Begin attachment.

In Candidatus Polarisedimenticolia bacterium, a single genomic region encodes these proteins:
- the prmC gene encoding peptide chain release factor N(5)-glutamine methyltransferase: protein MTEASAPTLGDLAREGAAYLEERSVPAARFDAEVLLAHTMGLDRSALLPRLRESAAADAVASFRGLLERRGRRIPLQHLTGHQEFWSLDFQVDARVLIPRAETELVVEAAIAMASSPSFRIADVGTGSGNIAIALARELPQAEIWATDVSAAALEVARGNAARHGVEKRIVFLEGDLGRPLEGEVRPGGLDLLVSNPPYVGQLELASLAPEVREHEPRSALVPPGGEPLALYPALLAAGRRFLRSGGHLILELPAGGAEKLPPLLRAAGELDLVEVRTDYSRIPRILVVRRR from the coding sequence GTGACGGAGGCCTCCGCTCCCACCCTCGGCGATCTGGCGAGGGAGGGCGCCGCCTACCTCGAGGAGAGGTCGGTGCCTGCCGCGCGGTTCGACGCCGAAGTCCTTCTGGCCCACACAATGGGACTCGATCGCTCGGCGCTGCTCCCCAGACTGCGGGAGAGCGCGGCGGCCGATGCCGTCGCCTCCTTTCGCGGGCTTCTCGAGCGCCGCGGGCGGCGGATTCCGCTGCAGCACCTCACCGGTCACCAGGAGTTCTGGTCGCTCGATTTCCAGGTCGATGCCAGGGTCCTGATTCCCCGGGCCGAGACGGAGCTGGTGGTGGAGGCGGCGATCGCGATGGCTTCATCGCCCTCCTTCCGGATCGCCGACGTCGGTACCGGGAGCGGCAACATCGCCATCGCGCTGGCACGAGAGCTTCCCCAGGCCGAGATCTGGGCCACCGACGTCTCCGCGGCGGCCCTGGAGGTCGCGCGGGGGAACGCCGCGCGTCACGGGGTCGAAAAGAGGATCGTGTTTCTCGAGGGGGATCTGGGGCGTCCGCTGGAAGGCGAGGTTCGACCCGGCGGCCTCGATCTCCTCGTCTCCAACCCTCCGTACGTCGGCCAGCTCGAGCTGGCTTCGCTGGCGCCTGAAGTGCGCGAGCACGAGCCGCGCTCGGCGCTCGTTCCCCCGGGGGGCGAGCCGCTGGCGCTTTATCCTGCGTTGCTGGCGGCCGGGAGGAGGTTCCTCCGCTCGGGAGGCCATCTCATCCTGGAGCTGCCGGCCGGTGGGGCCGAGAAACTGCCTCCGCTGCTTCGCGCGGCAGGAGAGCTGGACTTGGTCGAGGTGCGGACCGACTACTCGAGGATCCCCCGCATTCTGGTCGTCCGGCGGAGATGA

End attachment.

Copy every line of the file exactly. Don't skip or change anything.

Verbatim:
In Candidatus Polarisedimenticolia bacterium, a single genomic region encodes these proteins:
- the prmC gene encoding peptide chain release factor N(5)-glutamine methyltransferase: protein MTEASAPTLGDLAREGAAYLEERSVPAARFDAEVLLAHTMGLDRSALLPRLRESAAADAVASFRGLLERRGRRIPLQHLTGHQEFWSLDFQVDARVLIPRAETELVVEAAIAMASSPSFRIADVGTGSGNIAIALARELPQAEIWATDVSAAALEVARGNAARHGVEKRIVFLEGDLGRPLEGEVRPGGLDLLVSNPPYVGQLELASLAPEVREHEPRSALVPPGGEPLALYPALLAAGRRFLRSGGHLILELPAGGAEKLPPLLRAAGELDLVEVRTDYSRIPRILVVRRR from the coding sequence GTGACGGAGGCCTCCGCTCCCACCCTCGGCGATCTGGCGAGGGAGGGCGCCGCCTACCTCGAGGAGAGGTCGGTGCCTGCCGCGCGGTTCGACGCCGAAGTCCTTCTGGCCCACACAATGGGACTCGATCGCTCGGCGCTGCTCCCCAGACTGCGGGAGAGCGCGGCGGCCGATGCCGTCGCCTCCTTTCGCGGGCTTCTCGAGCGCCGCGGGCGGCGGATTCCGCTGCAGCACCTCACCGGTCACCAGGAGTTCTGGTCGCTCGATTTCCAGGTCGATGCCAGGGTCCTGATTCCCCGGGCCGAGACGGAGCTGGTGGTGGAGGCGGCGATCGCGATGGCTTCATCGCCCTCCTTCCGGATCGCCGACGTCGGTACCGGGAGCGGCAACATCGCCATCGCGCTGGCACGAGAGCTTCCCCAGGCCGAGATCTGGGCCACCGACGTCTCCGCGGCGGCCCTGGAGGTCGCGCGGGGGAACGCCGCGCGTCACGGGGTCGAAAAGAGGATCGTGTTTCTCGAGGGGGATCTGGGGCGTCCGCTGGAAGGCGAGGTTCGACCCGGCGGCCTCGATCTCCTCGTCTCCAACCCTCCGTACGTCGGCCAGCTCGAGCTGGCTTCGCTGGCGCCTGAAGTGCGCGAGCACGAGCCGCGCTCGGCGCTCGTTCCCCCGGGGGGCGAGCCGCTGGCGCTTTATCCTGCGTTGCTGGCGGCCGGGAGGAGGTTCCTCCGCTCGGGAGGCCATCTCATCCTGGAGCTGCCGGCCGGTGGGGCCGAGAAACTGCCTCCGCTGCTTCGCGCGGCAGGAGAGCTGGACTTGGTCGAGGTGCGGACCGACTACTCGAGGATCCCCCGCATTCTGGTCGTCCGGCGGAGATGA